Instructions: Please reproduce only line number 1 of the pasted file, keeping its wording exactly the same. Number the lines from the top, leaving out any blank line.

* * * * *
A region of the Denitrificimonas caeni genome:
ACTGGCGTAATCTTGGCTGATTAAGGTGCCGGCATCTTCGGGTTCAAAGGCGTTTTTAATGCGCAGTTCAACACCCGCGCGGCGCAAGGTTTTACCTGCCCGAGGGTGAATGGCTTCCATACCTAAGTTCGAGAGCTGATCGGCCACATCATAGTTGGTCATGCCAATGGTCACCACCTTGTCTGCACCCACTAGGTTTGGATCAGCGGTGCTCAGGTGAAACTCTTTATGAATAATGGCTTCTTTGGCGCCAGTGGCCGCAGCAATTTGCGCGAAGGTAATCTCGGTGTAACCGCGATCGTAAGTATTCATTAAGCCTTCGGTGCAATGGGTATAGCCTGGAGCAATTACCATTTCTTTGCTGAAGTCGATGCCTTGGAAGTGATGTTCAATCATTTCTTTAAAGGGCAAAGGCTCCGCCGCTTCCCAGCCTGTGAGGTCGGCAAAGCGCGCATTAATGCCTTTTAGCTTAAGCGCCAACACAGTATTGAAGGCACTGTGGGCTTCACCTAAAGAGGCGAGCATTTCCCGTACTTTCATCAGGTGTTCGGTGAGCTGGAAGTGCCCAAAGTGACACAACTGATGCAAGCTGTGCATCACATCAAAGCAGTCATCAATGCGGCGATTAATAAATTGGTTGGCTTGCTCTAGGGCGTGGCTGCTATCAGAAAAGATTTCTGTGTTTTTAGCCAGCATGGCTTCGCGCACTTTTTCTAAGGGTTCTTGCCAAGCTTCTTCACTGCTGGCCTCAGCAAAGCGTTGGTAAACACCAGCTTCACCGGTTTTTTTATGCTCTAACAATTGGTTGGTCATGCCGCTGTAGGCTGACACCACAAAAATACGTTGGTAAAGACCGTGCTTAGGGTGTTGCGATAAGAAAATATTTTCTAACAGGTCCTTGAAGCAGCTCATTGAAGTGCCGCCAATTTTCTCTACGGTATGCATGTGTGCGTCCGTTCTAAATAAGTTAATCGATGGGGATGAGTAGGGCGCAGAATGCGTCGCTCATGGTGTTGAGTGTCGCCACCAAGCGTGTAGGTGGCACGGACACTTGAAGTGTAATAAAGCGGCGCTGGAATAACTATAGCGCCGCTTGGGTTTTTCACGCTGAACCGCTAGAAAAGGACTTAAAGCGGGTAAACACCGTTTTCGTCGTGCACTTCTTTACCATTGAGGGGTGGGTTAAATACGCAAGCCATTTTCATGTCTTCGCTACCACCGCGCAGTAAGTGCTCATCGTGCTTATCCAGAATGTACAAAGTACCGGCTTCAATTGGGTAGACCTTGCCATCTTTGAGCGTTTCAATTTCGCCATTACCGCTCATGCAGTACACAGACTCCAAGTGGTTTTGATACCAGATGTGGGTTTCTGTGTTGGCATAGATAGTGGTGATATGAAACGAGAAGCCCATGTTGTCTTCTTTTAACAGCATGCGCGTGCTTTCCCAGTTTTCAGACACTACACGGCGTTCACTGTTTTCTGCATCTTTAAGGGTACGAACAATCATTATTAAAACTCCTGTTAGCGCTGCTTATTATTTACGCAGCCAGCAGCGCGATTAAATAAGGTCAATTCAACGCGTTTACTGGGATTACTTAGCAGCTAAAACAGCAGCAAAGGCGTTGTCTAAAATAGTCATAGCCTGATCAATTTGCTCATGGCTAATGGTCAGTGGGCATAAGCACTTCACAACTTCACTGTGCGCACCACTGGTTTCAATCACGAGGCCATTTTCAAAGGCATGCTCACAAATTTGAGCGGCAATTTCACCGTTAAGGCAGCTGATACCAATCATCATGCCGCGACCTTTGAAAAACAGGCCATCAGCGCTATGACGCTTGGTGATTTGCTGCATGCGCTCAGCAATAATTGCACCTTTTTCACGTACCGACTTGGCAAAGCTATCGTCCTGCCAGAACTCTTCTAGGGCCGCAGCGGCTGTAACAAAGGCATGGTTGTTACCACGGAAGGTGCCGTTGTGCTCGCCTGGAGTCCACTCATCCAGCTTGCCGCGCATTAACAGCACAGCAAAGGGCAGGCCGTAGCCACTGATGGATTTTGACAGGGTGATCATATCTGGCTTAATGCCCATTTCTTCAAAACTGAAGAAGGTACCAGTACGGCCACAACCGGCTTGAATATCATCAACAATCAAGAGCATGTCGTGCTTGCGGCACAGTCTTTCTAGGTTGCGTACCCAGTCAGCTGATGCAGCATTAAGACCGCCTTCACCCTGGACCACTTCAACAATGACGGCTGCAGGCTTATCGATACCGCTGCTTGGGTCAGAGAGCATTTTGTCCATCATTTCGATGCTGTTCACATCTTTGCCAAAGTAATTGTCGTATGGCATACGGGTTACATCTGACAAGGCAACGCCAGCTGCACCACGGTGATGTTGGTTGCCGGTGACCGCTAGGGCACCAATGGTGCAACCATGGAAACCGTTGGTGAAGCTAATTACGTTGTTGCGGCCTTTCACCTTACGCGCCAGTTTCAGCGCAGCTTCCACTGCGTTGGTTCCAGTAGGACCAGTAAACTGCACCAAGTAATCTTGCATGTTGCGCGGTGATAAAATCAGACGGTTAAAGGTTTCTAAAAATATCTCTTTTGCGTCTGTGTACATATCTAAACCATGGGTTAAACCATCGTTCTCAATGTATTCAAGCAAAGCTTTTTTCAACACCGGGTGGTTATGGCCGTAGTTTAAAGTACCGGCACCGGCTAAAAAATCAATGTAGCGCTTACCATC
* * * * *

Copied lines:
A region of the Denitrificimonas caeni genome: